Fossil Friday: A simple Cone Shell

Shell of a Conus molis. (c) IVP FLMNH

Shell of a Conus molis.
© IVP FLMNH

For this edition of Fossil Friday we have the Cone Shell (Conus molis) that was a predatory gastropod from the Middle Miocene. It is a particularly large gastropod, between 50 and 100 mm, with a simple white shell that has no real ornamentation on it. The whorl is quite wide and low and has relatively narrow aperture. It is found throughout the Gatun formation in Panama as well as several other countries in Central America and in the United States as well.

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A figure from Jonathan Hendricks’ paper showing different shells in normal light and how they appear under ultraviolet light. The third row shows the ultraviolet image with the colors reversed to show that the brightest glow under UV light corresponds to the darkest pigmentation. Scale bar = 1 cm. (Photo excerpted from Hendricks 2015)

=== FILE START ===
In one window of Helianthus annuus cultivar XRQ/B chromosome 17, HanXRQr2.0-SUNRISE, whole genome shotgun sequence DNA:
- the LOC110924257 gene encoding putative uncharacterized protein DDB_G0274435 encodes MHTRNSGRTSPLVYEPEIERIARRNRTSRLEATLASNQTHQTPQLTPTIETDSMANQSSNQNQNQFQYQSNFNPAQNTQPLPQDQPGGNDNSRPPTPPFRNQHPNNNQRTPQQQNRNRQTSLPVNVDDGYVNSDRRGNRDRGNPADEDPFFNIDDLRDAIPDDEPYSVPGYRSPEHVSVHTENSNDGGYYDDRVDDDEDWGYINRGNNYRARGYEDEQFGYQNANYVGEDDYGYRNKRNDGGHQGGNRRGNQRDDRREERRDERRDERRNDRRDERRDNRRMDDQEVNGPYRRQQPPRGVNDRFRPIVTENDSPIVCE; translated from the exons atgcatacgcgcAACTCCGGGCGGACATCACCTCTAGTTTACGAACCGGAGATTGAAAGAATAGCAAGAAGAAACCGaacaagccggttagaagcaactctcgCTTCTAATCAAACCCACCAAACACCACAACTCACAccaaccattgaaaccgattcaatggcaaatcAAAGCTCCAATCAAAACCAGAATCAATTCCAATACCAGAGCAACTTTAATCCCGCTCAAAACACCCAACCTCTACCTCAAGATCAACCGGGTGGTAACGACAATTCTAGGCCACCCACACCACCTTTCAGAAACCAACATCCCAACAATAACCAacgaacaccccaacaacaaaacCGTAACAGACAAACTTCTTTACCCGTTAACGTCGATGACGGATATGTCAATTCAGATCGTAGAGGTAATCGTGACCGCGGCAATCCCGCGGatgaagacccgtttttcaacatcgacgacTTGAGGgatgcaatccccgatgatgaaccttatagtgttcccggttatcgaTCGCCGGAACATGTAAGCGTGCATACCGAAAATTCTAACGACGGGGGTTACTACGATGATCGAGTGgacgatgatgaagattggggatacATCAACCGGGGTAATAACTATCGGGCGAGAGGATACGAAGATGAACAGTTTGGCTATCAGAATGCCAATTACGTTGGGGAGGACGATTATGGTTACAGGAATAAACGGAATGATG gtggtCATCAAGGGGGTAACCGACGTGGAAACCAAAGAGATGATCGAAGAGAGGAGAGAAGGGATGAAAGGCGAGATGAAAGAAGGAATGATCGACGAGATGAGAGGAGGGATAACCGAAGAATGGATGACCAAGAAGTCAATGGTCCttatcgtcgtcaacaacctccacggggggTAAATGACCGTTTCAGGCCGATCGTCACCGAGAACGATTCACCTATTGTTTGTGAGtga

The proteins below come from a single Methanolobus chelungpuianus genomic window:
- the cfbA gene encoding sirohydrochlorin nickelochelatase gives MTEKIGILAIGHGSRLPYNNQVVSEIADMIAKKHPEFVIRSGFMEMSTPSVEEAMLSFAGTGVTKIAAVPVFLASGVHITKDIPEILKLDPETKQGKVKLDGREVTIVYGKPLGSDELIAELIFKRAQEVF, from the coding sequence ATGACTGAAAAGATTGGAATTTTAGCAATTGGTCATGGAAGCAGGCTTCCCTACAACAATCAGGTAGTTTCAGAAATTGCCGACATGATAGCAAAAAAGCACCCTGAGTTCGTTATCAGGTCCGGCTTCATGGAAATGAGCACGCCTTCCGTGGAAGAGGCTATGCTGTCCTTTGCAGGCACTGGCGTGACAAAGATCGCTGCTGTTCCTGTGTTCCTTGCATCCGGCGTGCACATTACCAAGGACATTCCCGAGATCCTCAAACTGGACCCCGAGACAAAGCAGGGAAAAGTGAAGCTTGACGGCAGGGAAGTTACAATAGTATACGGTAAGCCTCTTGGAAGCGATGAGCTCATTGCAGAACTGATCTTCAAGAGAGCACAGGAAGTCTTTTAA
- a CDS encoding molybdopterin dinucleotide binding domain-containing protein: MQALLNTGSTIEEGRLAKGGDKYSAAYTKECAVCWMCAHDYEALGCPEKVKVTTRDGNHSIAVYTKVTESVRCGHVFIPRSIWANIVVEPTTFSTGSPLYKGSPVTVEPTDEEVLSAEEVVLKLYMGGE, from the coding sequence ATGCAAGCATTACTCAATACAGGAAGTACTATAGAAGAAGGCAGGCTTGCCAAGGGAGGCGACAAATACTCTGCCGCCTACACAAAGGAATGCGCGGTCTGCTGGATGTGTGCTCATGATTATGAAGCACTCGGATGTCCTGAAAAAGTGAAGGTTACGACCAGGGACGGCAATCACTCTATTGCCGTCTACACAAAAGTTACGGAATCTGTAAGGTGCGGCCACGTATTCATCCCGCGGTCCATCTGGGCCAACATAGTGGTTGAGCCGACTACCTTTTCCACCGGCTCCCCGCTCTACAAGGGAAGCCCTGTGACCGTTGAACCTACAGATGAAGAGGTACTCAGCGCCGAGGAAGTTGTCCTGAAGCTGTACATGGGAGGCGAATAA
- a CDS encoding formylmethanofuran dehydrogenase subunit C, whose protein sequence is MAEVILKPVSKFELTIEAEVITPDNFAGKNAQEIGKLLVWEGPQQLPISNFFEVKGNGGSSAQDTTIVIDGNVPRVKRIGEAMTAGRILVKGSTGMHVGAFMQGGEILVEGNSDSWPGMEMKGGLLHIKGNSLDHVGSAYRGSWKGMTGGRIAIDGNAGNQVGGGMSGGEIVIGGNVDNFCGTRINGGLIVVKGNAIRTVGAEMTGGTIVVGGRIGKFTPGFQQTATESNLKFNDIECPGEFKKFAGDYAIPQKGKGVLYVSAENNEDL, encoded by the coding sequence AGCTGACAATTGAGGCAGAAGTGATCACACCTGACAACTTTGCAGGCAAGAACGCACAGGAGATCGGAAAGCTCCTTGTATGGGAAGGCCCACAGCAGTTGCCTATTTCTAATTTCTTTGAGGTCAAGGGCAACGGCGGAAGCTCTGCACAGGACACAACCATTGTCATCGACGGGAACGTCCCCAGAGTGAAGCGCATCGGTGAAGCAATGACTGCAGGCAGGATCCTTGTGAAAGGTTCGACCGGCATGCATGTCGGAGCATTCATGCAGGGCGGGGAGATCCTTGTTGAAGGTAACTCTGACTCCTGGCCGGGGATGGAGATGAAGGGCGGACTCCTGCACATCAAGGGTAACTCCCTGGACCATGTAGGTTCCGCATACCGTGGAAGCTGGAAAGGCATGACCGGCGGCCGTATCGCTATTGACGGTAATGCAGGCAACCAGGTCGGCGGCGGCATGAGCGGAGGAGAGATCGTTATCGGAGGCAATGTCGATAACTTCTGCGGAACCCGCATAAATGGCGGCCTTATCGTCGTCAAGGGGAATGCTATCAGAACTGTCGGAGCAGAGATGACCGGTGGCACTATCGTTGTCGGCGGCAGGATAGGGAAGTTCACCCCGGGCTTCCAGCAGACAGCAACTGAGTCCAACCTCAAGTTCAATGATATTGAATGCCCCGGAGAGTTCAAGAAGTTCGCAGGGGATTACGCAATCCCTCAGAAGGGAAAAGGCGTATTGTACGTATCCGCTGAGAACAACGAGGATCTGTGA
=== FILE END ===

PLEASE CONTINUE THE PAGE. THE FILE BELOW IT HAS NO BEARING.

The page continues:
One researcher named Jonathan Hendricks uses ultraviolet light to reveal the hidden patterns that appear to have been lost on Neogene cone shells from the Dominican Republic. To read the paper on his findings, click here.

References:

Hendricks, J. R. 2015. Glowing Seashells: Diversity of Fossilized Coloration Patterns on Coral Reef-Associated Cone Snail (Gastropoda: Conidae) Shells from the Neogene of the Dominican Republic. PLoS ONE 10(4): e0120924. doi:10.1371/journal.pone.0120924

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